Drinking Atmospheric Contaminants
Another issue with drinking rainwater is that you will also be ingesting any atmospheric contaminants. Rainwater passes through the atmosphere, and it will gather up anything that may be swirling around there. This means that rainwater can collect whatever smog, pollution, dust or debris that may be in the air as it falls. In fact, the raindrops can trap these contaminants tightly in each drop. So the rainfall may contain potentially dangerous chemicals that can be harmful to health. You also need to consider that the atmosphere is not static. So, even if you don’t live anywhere near industrial activities that produce chemicals, your rainfall may still be affected by this pollution.
Another consideration that affects the safety of drinking water is the pH. Pure water has a neutral pH, which is beneficial for the body, as human blood is naturally slightly alkaline. Unfortunately, rainwater is typically acidic, with a pH of around 5.6. Drinking acidic water can agitate the normal pH of the body, which can lead to a number of health issues. The symptoms can range from nausea and vomiting to muscle twitching and confusion.
Additionally, acidic water can cause metals to be leached into the water. So, if you collect rainwater in a metal bowl or barrel, it may result in lead or other potentially harmful metals ending up in your drinking water. Since these metals will be difficult to notice with the naked eye, you could be inadvertently ingesting toxic metals.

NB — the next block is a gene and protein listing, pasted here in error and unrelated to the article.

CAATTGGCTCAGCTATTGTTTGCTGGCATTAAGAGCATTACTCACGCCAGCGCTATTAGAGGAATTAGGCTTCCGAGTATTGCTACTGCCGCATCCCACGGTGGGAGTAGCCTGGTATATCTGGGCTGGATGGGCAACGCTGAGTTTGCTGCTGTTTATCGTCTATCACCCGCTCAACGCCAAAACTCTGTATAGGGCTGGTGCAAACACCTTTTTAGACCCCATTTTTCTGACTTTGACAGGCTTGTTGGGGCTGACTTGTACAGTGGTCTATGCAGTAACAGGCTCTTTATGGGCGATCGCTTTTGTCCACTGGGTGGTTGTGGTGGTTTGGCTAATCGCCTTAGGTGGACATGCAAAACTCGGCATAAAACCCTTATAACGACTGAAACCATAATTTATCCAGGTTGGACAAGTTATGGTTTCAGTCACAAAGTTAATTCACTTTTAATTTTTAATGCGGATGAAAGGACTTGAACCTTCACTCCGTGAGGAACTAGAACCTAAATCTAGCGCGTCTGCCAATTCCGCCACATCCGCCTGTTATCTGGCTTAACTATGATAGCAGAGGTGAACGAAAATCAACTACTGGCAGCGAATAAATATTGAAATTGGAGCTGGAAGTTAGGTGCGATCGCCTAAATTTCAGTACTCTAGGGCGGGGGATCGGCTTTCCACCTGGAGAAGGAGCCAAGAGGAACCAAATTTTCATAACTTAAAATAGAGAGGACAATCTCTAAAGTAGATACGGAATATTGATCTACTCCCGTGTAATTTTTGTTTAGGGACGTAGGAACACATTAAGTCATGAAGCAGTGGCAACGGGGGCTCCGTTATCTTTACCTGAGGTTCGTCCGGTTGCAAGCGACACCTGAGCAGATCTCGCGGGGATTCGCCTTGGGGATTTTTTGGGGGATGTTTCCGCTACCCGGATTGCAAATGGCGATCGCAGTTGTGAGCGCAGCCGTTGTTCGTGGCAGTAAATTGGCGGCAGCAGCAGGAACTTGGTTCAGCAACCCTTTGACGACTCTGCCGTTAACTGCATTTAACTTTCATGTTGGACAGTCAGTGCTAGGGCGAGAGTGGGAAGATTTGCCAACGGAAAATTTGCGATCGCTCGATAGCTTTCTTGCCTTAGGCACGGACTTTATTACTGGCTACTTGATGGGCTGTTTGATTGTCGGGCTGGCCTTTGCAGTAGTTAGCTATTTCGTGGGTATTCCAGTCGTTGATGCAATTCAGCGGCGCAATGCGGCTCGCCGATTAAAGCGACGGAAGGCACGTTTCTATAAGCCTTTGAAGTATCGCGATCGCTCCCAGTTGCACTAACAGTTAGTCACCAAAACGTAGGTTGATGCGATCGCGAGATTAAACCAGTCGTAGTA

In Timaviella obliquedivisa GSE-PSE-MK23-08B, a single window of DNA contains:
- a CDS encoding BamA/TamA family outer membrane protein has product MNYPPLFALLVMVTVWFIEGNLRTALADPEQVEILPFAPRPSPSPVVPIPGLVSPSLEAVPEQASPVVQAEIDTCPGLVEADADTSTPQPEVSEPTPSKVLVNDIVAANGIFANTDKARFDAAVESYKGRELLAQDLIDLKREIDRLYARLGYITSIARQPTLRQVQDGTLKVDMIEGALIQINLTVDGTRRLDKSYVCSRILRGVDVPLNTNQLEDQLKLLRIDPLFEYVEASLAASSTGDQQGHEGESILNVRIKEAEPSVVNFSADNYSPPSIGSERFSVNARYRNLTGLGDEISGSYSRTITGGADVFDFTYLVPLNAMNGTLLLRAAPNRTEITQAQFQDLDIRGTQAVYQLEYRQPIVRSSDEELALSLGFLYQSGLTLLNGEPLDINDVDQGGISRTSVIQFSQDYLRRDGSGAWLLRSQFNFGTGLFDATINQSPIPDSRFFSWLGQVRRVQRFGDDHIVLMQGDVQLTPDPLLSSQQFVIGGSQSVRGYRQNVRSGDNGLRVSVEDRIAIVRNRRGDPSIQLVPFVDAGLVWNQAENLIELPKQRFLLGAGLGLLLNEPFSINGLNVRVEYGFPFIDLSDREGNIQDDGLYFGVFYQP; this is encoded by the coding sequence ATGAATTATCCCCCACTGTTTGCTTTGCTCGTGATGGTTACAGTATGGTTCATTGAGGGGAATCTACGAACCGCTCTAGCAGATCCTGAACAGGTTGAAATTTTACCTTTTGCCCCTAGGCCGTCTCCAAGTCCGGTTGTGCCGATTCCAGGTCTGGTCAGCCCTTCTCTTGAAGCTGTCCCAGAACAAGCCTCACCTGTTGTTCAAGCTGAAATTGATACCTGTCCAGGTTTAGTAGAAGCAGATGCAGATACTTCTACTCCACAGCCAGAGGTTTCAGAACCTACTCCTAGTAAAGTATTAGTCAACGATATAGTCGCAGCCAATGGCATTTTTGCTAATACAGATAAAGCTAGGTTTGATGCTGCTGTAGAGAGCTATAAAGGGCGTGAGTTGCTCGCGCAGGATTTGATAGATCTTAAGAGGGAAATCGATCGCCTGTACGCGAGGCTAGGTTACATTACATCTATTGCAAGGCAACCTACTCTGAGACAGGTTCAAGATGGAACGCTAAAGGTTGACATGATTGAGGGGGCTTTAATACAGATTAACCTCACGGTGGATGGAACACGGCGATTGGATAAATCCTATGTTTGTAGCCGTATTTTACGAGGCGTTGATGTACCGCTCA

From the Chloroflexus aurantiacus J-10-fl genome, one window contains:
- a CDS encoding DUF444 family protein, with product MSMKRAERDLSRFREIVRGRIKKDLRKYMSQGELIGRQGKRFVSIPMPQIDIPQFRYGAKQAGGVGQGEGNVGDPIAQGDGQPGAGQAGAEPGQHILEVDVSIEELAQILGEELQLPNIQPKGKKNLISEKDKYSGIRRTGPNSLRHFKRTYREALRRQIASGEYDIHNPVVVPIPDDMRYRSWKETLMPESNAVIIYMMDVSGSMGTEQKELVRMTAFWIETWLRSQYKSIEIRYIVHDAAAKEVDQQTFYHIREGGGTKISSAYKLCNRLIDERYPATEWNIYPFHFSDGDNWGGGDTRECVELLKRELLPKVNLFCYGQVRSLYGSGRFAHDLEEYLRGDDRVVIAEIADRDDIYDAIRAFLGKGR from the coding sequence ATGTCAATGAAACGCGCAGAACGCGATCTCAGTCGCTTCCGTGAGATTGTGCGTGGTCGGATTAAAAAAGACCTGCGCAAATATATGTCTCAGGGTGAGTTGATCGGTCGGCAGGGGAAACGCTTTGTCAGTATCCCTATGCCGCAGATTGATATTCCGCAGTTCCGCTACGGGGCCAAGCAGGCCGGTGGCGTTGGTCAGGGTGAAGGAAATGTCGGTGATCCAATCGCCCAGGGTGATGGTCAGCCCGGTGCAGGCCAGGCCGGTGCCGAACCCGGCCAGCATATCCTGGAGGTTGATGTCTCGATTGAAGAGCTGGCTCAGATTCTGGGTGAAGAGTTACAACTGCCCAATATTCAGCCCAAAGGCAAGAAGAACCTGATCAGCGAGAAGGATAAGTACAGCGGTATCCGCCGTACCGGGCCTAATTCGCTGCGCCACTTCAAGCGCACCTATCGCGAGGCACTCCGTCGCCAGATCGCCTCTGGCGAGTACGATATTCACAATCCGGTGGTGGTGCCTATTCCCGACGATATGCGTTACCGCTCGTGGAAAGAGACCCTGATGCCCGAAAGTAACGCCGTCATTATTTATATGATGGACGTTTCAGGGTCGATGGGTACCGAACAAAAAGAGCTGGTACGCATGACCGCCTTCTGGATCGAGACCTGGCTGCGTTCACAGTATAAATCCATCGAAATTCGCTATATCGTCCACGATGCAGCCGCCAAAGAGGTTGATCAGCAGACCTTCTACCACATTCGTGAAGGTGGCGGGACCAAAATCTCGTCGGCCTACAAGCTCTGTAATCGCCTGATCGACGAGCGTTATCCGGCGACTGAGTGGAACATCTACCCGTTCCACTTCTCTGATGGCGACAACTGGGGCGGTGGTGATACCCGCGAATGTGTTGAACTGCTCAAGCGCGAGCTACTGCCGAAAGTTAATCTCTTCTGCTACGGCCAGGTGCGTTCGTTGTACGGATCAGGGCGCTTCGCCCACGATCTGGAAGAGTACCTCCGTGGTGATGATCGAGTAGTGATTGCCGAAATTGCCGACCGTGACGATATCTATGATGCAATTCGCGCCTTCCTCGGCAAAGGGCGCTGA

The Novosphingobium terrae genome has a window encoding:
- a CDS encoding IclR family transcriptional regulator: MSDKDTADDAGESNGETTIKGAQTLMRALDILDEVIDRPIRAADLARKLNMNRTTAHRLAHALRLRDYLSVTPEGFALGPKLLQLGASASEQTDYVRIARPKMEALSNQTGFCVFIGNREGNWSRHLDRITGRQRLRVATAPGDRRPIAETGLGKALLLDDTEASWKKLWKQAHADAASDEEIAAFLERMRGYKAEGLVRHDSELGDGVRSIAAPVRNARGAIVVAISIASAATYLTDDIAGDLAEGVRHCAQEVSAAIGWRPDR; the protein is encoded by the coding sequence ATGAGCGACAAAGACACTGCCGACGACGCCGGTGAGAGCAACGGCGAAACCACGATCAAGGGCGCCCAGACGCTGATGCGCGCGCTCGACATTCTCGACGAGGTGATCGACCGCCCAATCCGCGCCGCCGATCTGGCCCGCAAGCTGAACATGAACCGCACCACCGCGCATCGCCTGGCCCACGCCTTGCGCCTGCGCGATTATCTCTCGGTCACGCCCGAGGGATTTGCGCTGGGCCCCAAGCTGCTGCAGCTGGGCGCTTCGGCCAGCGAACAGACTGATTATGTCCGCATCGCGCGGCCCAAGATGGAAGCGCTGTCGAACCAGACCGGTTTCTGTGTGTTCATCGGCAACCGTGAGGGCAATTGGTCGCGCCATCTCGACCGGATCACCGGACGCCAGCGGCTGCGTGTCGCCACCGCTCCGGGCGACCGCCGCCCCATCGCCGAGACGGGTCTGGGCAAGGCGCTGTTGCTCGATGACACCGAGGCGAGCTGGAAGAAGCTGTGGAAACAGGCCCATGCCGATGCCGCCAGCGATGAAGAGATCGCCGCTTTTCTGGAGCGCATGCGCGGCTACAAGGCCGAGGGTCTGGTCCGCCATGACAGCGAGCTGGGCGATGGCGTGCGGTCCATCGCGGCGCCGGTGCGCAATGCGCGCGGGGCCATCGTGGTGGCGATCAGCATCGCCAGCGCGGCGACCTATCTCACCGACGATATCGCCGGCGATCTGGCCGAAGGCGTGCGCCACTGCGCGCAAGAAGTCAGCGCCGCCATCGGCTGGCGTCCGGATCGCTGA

What’s Rainwater Touched?
Finally, you need to think about what rainwater has touched as it has made its way to your collection container. If the water has passed through plants, run down buildings or even traveled down gutters, it will have picked up dirt and other debris. This will further compromise the safety of rainwater, making it unsuitable for drinking. So, just like you wouldn’t even consider licking a building, you don’t want to drink rainwater that has run down the same dirty, dusty surface.
Basically, while rainwater is a great choice for outdoor cleaning, watering your plants and other activities, it should not be used for drinking water. There are no guarantees that rainwater is clean and the contaminants it collects as it is passing through the atmosphere or being collected may make rainwater unsuitable for ingestion.
Although it is possible to boil rainwater to try to purify it, a more reliable method is a water treatment system.
If you would like to learn more about water treatment systems and devices to ensure that your tap water or private well water is clean and safe to drink, be sure to speak to a water treatment professional. An experienced technician will not only test your water to confirm contaminant levels, but can also guide you through the treatment options best suited to the characteristics of your water.